While not marked in the official release notes, there have been some "under the hood" changes with the fglrx 8.36 driver. In this driver are two new files: esut.a and glesx.so. These are new X.Org modules for the fglrx driver and specifically involve TexturedVideo and OpenGL ES. The changes that stem from this should be very interesting and when the time comes for its implementation we will be sure to share all of the details.
Most people understand that an event watched by this many people for a month's time WILL generate interest and curiosity. The location of the event is secondary...no it's not even that it's...third-ary..? Well, you get what I mean. Now...if we could just put our politics aside for long enough to get this done, I am sure we can proceed beating the crap out of each other once we have secured ourselves a firm place in the market.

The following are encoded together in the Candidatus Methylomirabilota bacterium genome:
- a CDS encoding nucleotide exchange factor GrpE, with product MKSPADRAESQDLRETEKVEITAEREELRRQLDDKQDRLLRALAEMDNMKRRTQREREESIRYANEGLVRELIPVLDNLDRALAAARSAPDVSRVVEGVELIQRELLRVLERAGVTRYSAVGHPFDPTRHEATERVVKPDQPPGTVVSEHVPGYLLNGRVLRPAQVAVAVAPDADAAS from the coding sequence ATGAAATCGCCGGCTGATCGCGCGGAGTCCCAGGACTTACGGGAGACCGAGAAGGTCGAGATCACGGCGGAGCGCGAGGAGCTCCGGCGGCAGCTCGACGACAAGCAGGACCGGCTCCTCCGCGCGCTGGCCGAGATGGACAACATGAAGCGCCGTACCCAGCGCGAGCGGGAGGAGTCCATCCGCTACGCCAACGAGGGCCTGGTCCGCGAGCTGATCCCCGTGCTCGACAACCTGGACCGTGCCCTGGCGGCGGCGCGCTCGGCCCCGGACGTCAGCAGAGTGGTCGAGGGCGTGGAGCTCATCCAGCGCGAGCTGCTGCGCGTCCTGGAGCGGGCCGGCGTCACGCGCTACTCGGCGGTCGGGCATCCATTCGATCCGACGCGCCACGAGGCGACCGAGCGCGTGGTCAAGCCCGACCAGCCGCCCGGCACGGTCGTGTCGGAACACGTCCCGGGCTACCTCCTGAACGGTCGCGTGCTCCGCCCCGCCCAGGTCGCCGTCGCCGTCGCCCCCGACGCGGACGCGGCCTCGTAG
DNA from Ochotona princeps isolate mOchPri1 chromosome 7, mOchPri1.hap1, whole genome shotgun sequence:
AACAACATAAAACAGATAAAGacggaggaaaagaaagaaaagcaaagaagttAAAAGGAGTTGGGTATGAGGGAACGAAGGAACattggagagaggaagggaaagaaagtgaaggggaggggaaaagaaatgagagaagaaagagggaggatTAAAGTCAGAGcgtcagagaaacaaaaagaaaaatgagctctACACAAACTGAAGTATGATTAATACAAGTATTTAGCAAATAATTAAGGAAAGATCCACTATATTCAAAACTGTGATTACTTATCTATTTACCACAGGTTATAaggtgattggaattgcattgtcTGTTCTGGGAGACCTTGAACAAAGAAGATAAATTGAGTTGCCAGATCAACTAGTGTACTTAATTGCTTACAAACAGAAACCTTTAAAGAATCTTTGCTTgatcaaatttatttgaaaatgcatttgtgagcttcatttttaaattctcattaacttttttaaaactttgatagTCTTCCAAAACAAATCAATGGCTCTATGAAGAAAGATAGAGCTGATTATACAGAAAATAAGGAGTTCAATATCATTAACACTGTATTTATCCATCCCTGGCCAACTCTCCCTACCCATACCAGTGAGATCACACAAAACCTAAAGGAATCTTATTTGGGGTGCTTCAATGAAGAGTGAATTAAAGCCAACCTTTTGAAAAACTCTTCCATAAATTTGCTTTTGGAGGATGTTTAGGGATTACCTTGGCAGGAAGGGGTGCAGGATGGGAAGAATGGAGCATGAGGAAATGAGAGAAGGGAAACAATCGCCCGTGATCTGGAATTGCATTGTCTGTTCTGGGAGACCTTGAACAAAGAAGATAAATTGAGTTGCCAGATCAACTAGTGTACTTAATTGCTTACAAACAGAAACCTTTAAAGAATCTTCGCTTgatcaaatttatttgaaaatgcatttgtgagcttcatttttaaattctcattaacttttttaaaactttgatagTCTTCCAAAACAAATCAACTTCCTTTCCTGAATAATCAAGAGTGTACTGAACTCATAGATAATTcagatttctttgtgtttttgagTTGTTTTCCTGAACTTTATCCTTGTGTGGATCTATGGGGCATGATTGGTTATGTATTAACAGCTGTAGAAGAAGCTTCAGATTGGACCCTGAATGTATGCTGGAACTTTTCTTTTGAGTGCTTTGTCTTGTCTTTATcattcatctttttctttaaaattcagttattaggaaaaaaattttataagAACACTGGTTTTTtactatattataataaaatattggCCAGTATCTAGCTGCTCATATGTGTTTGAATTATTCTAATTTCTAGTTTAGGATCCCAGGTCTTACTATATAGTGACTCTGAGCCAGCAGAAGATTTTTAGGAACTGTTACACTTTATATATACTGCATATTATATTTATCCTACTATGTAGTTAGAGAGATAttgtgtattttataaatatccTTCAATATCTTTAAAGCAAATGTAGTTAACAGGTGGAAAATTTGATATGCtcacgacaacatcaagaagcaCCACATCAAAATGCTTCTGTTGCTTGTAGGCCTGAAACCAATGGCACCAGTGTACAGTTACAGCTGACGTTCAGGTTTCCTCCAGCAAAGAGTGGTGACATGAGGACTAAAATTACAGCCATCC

eLiberatica, the first national Romanian conference on free and open source software (FOSS), is scheduled for May 18-19 in the city of Braşov. The conference is the result of 18 months of planning by Lucian Savlac, a Romanian immigrant to Canada, assisted by FOSS licensing consultant Zak Greant. The goal is nothing less than unifying FOSS promotion throughout Romania and encouraging its adoption by business through grassroots organization. The goal, says Greant, "is to help build a broad, sustainable, effective free and open source movement in Romania that includes programmers, university students, and business people."